Archaeology, Complexity, cryptography, design detection, DNA, Evolution, insurance fraud, Intelligent Design, probability, Rosetta Stone, scientific method, Signature in the Cell, specification, The Design Inference, What Is the Evidence for Intelligent Design? (series), William Dembski
Editor’s note: This article is an excerpt from a chapter in the newly released book The Comprehensive Guide to Science and Faith: Exploring the Ultimate Questions About Life and the Cosmos. We are presenting Dr. Meyer’s chapter as a series, in which this is the third post. Find the full series so far here. In The Design Inference, mathematician William Dembski explicates the logic of design detection. His work reinforces the conclusion that the specified information present in DNA points to a designing mind.  Dembski shows that rational agents often detect the prior activity of other designing minds by the character of the effects they leave behind. Archaeologists assume that rational agents produced the inscriptions on the Rosetta Stone. Insurance fraud investigators detect certain “cheating Read More › Source
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Avi Loeb: “Nature Does Not Produce Such Things”

'Oumuamua, aliens, astronomer, astrophysicist, Avi Loeb, design detection, design filter, explanatory filter, extraterrestrial life, extraterrestrials, Harvard University, Houghton Mifflin Harcourt, Intelligent Design, Live Science, Michael Egnor, Physics, Earth & Space, Podcast, solar system, space archaeology, William Dembski
Loeb describes his journey to a radical position on the strange interstellar visitor that’s been dubbed 'Oumuamua. Source
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Chance, Necessity, and Design

automobiles, chance, chassis, critics, design, design detection, differential, doors, explanatory filter, Intelligent Design, Jonathan Waldman, Joshua Swamidass, kinetic theory of heat, necessity, probability, repudiation, retirement, rust, Rust: The Longest War, Sean McDowell, shocks, Uncommon Descent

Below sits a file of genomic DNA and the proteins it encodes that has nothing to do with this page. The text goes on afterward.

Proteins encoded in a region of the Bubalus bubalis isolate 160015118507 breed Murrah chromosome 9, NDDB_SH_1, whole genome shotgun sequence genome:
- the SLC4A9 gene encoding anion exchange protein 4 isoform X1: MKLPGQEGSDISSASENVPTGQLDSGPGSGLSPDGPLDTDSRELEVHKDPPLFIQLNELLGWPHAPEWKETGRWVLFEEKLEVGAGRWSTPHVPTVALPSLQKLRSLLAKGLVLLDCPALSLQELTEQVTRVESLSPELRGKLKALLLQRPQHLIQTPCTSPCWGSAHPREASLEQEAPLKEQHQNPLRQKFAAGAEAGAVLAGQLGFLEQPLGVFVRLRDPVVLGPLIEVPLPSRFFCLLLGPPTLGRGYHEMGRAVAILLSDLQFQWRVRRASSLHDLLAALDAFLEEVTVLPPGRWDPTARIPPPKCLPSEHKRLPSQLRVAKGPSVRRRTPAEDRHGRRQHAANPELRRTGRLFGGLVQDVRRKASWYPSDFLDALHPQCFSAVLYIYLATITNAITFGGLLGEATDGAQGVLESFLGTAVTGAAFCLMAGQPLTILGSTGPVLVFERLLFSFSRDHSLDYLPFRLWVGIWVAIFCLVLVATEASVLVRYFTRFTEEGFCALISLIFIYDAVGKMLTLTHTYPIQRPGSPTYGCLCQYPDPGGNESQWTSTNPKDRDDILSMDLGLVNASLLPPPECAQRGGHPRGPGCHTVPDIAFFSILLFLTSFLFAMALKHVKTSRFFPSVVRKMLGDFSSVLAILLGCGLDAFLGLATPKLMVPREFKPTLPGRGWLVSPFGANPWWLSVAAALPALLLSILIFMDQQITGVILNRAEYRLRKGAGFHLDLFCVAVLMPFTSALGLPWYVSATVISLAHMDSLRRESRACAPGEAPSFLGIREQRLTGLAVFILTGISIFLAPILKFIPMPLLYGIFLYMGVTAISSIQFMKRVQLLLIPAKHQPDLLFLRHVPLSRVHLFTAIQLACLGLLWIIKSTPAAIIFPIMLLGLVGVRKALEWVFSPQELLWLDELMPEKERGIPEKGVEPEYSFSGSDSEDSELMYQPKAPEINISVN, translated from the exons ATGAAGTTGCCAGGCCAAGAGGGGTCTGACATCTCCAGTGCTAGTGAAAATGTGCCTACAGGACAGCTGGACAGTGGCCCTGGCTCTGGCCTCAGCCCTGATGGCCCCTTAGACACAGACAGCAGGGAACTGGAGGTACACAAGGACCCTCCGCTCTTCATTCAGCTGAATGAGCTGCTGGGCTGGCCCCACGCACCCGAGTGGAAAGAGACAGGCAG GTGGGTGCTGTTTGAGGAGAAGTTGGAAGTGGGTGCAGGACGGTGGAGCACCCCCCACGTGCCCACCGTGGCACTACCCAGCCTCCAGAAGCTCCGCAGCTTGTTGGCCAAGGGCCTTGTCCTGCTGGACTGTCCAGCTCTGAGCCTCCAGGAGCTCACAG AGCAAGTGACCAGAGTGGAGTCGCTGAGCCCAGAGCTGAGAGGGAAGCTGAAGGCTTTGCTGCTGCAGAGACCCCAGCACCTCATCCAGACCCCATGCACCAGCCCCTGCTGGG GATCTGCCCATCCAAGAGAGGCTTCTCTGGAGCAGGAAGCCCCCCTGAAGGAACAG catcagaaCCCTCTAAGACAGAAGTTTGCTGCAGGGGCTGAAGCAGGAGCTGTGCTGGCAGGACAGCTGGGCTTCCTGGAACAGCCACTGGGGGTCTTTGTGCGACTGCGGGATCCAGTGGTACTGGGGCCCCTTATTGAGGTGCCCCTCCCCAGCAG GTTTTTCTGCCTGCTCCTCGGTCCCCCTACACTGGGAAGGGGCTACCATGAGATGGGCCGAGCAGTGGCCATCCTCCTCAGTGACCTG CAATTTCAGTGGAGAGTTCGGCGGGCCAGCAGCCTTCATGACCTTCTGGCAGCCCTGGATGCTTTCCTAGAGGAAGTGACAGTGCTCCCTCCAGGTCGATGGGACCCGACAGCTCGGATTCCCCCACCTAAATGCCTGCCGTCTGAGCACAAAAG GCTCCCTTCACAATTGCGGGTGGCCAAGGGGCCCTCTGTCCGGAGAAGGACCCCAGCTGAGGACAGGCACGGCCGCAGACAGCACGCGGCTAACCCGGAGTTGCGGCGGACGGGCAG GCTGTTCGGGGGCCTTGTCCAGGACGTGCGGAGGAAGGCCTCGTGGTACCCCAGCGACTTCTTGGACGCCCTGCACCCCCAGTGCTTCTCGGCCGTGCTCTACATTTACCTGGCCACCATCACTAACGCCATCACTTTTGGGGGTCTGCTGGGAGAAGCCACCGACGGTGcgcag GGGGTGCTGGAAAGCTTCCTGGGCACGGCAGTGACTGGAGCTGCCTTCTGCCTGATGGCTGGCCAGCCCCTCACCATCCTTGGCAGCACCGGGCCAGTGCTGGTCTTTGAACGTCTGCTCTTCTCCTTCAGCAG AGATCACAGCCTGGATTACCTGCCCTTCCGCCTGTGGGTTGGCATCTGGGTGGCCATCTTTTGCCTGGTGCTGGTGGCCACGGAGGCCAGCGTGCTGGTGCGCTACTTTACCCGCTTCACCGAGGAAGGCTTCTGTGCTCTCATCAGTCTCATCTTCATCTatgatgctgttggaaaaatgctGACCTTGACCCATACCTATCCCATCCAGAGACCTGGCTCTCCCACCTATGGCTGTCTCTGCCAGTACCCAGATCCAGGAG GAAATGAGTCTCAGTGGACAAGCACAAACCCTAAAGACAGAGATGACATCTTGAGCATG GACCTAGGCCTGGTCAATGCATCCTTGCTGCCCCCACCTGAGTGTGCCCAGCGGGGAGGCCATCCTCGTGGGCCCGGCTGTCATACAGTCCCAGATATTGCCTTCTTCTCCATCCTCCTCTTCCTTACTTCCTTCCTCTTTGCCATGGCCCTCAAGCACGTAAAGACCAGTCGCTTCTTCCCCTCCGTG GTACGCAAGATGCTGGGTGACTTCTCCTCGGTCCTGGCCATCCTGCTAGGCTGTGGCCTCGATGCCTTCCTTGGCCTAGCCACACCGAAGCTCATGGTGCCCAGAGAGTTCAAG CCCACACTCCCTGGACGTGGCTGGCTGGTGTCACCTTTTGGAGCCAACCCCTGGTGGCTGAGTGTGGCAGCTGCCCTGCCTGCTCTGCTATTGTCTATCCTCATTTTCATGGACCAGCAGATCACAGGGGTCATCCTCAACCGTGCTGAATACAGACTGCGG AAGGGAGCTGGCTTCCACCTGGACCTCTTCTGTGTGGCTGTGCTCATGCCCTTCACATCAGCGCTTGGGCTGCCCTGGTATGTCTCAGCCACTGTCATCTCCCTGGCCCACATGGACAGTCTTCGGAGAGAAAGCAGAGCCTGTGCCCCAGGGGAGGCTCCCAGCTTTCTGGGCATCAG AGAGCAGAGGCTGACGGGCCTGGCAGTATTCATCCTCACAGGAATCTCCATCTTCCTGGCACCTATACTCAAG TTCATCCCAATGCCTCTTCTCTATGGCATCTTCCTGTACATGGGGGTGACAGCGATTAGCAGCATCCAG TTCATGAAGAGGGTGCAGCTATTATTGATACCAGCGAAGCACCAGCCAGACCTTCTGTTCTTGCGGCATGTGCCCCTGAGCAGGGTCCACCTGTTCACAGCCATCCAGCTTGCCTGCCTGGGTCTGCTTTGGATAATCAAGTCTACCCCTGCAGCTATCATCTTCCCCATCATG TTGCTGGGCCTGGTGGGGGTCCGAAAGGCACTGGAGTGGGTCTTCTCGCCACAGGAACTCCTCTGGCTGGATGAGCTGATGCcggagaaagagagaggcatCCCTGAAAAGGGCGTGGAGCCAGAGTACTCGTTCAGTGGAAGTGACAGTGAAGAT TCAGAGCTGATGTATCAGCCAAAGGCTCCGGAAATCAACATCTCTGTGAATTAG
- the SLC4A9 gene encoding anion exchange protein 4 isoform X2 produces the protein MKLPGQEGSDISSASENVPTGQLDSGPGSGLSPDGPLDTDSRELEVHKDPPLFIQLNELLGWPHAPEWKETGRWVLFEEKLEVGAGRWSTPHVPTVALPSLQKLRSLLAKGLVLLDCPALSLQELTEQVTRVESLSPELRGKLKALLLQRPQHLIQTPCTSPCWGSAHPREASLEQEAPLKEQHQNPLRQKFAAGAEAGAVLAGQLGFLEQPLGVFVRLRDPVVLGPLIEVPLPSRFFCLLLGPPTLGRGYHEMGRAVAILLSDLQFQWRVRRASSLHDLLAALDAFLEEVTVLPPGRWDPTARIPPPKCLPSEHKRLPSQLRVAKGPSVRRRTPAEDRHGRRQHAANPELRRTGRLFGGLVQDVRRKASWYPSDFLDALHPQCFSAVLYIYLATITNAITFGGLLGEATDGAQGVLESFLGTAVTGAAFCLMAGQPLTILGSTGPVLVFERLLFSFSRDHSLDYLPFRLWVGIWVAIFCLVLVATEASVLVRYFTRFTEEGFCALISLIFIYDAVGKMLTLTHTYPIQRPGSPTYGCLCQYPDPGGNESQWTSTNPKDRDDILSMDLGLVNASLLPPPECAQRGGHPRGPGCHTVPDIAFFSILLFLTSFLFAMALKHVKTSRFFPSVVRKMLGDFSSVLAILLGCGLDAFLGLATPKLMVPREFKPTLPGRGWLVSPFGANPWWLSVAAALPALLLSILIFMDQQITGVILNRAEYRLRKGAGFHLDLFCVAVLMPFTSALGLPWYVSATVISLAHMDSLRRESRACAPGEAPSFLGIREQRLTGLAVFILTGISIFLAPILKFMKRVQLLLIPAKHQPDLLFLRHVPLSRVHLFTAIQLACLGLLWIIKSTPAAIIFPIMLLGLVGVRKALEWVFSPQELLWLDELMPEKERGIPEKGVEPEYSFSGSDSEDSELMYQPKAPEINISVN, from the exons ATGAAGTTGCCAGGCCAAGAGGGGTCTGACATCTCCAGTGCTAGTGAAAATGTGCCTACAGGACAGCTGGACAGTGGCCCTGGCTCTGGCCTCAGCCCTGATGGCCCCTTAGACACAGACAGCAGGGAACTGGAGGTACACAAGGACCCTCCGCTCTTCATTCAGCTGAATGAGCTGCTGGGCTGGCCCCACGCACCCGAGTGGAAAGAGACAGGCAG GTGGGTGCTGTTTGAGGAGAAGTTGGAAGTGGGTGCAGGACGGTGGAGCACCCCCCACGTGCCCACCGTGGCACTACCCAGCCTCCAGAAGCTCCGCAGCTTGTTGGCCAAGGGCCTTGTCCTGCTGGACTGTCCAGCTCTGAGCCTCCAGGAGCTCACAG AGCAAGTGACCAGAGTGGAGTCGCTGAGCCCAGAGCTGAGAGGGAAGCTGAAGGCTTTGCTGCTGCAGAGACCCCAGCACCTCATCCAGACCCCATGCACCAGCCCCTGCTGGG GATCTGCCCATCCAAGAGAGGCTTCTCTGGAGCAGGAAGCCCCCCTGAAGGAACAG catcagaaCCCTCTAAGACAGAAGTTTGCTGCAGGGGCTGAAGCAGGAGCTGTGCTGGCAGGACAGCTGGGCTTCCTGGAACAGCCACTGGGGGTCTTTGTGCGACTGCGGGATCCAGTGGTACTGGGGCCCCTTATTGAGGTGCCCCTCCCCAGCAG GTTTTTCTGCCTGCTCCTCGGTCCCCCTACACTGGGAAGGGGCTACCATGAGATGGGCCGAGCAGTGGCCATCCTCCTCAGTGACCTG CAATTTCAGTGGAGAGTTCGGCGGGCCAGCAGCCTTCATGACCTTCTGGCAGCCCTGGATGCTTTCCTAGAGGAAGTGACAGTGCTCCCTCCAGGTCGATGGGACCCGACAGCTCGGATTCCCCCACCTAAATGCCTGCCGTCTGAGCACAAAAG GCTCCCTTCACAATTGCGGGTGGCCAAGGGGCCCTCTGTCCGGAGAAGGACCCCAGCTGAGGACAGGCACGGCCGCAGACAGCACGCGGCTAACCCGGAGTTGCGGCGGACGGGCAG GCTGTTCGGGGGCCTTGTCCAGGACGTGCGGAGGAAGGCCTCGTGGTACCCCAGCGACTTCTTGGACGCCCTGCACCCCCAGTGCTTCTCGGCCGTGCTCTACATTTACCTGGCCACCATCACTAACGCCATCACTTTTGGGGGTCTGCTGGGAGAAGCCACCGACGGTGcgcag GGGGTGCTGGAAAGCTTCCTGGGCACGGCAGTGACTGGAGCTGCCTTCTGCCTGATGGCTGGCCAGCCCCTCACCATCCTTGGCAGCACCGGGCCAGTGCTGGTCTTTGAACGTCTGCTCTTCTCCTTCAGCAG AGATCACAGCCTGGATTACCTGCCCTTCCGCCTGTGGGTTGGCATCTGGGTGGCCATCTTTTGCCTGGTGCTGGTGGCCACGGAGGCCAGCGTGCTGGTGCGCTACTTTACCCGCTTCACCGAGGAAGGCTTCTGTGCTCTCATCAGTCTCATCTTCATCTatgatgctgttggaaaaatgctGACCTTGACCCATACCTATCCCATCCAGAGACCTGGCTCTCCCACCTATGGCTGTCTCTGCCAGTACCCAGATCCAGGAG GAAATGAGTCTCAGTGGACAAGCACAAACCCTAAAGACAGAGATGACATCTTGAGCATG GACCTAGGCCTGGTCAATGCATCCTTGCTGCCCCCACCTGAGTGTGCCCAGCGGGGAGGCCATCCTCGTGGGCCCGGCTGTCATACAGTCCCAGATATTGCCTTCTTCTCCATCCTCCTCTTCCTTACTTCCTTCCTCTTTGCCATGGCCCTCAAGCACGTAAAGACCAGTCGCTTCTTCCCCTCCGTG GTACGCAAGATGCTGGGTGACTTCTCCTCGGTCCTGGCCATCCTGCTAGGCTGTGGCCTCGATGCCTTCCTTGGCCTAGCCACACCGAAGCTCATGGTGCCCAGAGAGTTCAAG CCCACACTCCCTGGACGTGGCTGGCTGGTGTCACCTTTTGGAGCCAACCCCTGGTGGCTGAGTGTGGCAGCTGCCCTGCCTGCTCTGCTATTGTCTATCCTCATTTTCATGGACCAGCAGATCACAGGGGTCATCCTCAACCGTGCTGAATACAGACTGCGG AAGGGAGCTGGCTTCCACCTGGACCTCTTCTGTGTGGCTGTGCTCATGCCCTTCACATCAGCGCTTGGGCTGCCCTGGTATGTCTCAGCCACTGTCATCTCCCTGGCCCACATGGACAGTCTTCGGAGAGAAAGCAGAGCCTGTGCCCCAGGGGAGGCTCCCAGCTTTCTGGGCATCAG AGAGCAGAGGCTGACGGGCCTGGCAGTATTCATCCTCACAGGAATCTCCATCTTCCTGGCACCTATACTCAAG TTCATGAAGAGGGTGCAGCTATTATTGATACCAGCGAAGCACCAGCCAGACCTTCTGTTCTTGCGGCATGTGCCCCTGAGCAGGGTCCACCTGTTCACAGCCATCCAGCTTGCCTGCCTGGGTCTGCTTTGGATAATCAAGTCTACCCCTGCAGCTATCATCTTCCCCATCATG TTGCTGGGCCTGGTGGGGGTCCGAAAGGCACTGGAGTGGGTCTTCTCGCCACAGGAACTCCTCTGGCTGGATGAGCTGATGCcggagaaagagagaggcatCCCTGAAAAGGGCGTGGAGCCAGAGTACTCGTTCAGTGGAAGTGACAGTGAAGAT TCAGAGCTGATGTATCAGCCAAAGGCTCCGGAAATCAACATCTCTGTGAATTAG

ID supporters continue to send me emails about Josh Swamidass. The latest hammers on a comment I made in 2008 at Uncommon Descent, namely: “I’ve pretty much dispensed with the EF [Explanatory Filter]. It suggests that chance, necessity, and design are mutually exclusive. They are not. Straight CSI is clearer as a criterion for design detection.” I would not write that now. In my view the filter is just fine and it neither conflates nor falsely differentiates the three modes of explanation (chance, necessity, and design). My comment back then should be seen as an unnecessary concession to critics, not as undercutting the filter per se. To properly use the Explanatory Filter, it is vital to identify what exactly one is trying to explain. Take a rusted automobile. In Jonathan Waldman’s wonderful…
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Where Science and Faith Meet: Westminster Conference, April 3-4, in Philadelphia

betrayal, biology, cosmic fine-tuning, cynicism, Daniel Reeves, design detection, Early Church, faith, Faith & Science, foresight, Intelligent Design, John West, Marcos Eberlin, Melissa Cain Travis, nanomachines, Parents, Philadelphia, reproduction, science, scientific evidence, scientists, Secularism, Stephen Meyer, students, teachers, Vern Poythress, Westminster Conference on Science and Faith, youth track
It’s possible to simplistically sweep aside challenges to a materialist picture of reality. Proponents of atheism do this all the time. And it’s possible to sweep aside challenges, or what seem to be challenges, to a theistic understanding. People do this, too, all the time. Neither is intellectually satisfying. And the latter sets a trap for young people. Parents and educators might feel it’s the safest way to take shelter from claims by scientists and other academics that are thought to engender cynicism and undermine faith. But what happens when young people grow up, are immersed in a university or secular culture, and realize how little they were prepared for or exposed to counterarguments against their family’s religious tradition? The resulting sense of betrayal has been reported many times. Youth…